Skip to main content

The Importance of Staying Hydrated

Living in the Southeastern Region of Wyoming, we understand this as a fact of life, water is precious. Our environment is a high plains desert where arid conditions are the norm most days. The living organisms that are our bodies though need this life sustaining element, sometimes even more than nutritional intake. While the body can survive on minimal nutritional sustenance in dire situations it can only go a mere three days without water.

What we may not realize is that the majority of people don't get nearly the daily intake of water we need for optimal health. Estimates are theft 75% of Americans are operating in a state of chronic dehydration. The recommended average is 64-80 ounces of fluid intake spread out over the course of a given 24 hours. But not all fluids are created equal. With soda consumption and caffeine (read coffee) intake marking the largest percentage of fluid intake for Americans most days, what we may not realize are these fluids aren't the best at reaching hydration.

Hydration is defined as providing ample fluid or moisture. Our internal organs, our bodies must have not just the minimum but ample resources of fluid, re: water to even function. When we incorporate solely coffee, sodas, or other fluids in the place of water or even unsweetened tea the sugars and caffeine in these beverages can actually dehydrate you while their fluids contents attempt to hydrate.

We spoke with Tom Holt, Population Health Director at MHCC, on this very important topic for advice, tips and also understanding why proper fluid intake is crucial to our overall health.

Why is it important to stay hydrated?

More than half of your body weight is made up of the water that you get from foods that you eat and beverages that you drink. This fluid bathes, cushions, and lubricates the cells, tissues and organs. On a tiny scale, this water is the basis for your blood and other fluids that transport nutrients, waste materials, hormones and other substances throughout the body. Staying hydrated also helps maintain proper blood volume and aids in the regulation of normal body temperature.

Water is an essential nutrient, more important to life than any of the others. The body needs more water each day than any other nutrient. Furthermore, you can survive only a few days without water, whereas a deficiency of proteins, carbs, fats, vitamins or minerals may take weeks, months or even years to develop.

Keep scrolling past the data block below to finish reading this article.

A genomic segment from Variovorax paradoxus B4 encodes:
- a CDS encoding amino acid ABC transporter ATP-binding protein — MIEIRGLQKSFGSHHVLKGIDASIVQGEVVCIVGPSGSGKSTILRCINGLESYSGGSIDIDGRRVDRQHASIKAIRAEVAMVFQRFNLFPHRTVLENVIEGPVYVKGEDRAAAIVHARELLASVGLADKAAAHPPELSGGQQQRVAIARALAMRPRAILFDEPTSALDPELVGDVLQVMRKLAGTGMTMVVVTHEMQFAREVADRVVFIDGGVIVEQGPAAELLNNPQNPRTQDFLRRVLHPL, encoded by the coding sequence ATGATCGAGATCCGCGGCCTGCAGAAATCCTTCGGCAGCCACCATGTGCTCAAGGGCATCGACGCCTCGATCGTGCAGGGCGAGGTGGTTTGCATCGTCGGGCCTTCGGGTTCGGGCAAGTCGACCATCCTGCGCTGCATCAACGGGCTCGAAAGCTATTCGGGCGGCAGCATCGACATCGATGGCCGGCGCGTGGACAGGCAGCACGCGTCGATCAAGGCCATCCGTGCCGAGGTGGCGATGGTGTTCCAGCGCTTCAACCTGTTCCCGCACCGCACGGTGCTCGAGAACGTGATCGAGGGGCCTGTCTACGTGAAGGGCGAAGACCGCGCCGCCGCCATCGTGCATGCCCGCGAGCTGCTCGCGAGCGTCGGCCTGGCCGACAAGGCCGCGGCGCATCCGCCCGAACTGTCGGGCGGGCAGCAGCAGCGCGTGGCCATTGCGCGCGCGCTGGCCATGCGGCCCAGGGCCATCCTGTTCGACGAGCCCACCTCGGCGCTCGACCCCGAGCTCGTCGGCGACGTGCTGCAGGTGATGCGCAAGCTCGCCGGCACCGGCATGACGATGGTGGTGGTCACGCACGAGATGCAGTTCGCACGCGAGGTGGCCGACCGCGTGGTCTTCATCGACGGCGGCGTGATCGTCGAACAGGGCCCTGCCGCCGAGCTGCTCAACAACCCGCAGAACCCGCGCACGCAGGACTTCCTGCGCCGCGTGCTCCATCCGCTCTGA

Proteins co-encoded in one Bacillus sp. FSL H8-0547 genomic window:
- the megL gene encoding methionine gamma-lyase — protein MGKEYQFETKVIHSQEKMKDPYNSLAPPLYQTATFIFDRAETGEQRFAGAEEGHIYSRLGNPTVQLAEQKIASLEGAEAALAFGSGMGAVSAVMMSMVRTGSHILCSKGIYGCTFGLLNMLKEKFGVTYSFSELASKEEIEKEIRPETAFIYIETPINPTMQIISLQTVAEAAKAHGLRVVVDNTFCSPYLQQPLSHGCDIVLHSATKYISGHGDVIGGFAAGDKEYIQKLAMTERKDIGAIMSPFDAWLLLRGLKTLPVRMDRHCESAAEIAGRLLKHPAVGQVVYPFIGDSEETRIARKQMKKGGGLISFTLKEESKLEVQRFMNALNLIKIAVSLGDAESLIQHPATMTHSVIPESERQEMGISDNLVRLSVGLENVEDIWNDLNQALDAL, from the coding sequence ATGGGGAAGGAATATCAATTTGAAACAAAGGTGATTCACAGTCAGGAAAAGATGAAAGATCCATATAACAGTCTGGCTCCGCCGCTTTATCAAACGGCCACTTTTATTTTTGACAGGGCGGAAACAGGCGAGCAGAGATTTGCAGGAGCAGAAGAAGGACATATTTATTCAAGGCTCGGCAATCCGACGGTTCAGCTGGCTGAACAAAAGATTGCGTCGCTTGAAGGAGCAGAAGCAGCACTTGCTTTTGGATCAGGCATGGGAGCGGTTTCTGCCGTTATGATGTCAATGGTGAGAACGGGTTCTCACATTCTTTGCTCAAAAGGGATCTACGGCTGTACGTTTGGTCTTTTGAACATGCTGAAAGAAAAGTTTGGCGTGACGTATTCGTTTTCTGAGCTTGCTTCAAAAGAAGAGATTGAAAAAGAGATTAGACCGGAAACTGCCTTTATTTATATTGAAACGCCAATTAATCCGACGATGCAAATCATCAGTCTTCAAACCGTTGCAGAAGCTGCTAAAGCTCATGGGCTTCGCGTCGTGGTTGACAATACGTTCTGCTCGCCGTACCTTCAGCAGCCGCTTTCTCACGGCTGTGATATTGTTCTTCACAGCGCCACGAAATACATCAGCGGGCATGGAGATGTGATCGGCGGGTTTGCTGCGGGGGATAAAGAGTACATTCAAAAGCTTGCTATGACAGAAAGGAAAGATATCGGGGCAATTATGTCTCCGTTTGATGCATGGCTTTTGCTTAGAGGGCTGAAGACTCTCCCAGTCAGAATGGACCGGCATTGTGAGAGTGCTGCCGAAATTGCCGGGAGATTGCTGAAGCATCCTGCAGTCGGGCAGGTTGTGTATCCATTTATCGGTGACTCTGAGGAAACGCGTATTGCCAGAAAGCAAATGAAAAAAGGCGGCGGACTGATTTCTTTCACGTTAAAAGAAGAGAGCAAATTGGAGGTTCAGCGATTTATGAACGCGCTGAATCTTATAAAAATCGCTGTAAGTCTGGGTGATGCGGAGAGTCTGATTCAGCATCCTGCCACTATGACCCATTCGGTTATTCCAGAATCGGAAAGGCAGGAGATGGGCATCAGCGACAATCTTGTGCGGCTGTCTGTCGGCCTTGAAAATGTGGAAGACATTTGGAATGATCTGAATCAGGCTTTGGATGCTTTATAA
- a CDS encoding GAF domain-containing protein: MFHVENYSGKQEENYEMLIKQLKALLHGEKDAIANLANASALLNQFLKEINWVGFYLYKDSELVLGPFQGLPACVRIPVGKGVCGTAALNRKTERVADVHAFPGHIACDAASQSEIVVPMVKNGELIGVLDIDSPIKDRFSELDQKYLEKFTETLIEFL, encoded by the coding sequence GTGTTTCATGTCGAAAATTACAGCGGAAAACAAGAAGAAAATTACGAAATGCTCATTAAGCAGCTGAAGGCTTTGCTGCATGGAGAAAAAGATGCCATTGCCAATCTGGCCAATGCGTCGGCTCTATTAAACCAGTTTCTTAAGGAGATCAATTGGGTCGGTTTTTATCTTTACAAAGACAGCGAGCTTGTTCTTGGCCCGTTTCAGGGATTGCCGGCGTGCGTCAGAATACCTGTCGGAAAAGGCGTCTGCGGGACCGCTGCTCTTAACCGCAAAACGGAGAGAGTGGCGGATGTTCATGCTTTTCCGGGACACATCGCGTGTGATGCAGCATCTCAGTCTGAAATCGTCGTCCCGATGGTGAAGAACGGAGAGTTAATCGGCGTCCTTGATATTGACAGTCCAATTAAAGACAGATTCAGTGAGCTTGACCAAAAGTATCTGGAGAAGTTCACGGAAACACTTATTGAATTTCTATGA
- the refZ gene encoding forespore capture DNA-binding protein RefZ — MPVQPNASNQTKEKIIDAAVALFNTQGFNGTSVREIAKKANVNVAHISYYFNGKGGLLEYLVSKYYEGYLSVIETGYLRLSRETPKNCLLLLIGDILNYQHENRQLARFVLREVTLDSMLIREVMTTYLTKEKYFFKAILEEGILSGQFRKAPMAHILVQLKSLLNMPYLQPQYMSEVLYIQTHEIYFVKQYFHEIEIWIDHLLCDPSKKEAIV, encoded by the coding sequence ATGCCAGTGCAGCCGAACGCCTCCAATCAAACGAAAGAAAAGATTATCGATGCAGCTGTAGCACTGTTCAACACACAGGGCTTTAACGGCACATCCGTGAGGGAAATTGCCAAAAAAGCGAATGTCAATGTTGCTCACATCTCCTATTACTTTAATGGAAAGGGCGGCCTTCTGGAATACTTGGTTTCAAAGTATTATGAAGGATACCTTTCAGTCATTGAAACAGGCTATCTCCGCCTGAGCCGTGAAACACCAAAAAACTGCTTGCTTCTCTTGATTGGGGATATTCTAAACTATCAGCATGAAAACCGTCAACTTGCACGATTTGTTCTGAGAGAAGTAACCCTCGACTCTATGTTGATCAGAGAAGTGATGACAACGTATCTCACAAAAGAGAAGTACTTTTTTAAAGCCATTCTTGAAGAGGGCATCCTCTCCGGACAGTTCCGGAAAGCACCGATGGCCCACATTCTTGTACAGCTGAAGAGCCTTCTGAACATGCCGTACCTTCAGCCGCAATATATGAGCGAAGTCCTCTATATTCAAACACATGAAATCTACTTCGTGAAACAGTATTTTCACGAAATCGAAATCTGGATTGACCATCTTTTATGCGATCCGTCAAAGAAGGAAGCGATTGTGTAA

What are some of the physiological symptoms/effects of dehydration?

Simply said, dehydration is a condition when you lose too much water and don't replace it or don't replace it fast enough. Symptoms of dehydration include thirst, dry skin, dry mucus membranes, rapid heartbeat, low blood pressure, weakness, exhaustion and confusion. Severe dehydration can lead to the need for hospitalization and possibly death.

To maintain water balance, intake from liquids and foods must equal losses from the kidneys, skin, lungs and GI tract. The amount and type of water a person drinks may have positive or negative health effects.

Is there an average of fluids we should be consuming during the summer months versus the rest of the year?

The average person needs to drink about 48 to 72 ounces of water per day. That's 4 to 6 bottles of water - the 12oz. sized ones each day. Or, it's been said that you should drink eight 8oz. glasses of water per day. Exactly how much fluid a person needs is largely based on individual needs, body size, diet, the environment and the activity level of the person.

During the hot and dry summer months, the recommendation is to drink ½ of your body weight (lbs.) in ounces of water each day (ex. 180lb man = 90 ounces of water, 7.5 bottles of water).

Also, the more active you are, the more fluid that you need. As you exercise you use your large muscle groups and they generate heat. When your body temperature rises then you begin to sweat to vent the extra heat produced by all that movement. As sweat forms on your skin and evaporates, it carries heat away from your body. All this means is that you are losing fluids and need to replace them.

Does the environ of our region of Wyoming play a significant role in our likelihood of becoming Dehydrated?

When the temperature is perfectly comfortable, you lose about four pints of water a day through the skin, the moist air that you exhale and urine. In the summer time, as your body works to cool itself you lose even more water through sweating and that hot air blowing across your skin. In the mountain west where our relative humidity is very low the dry air tends to draw even more water out of your body. Yes, our dry plains environment does play a role in making us more susceptible to becoming dehydrated.

What are ways we can include water or more fluid intake in our homes and make sure our kids are staying hydrated?

For topping off your tank, plain old water is hard to beat. It is pure and has no calories or additives and is just what your body needs. And when it comes from the tap, water costs a fraction of a penny per glass. Whatever the source (artesian, bottled, carbonated, fruit infused, distilled, filtered, mineral, purified, well, or comes from a natural spring) it's very important that you drink enough water, because water constitutes about 60% of an adult's body weight and must be constantly replaced. So, have bottled or filtered water easily available for the adults and kids to get on these hot summer days.

Another easy way to encourage our kids to drink more water is to try the "Rethink Your Drink – 30 Day Water Challenge"

The Rules are Simple:

Drink MORE WATER (at least ½ your body weight (lbs.) in ounces of water)

Drink LESS coffee, soda, and drinks with added sugars or artificial sweeteners

Do this for 30 days…'ll see and feel the health benefits.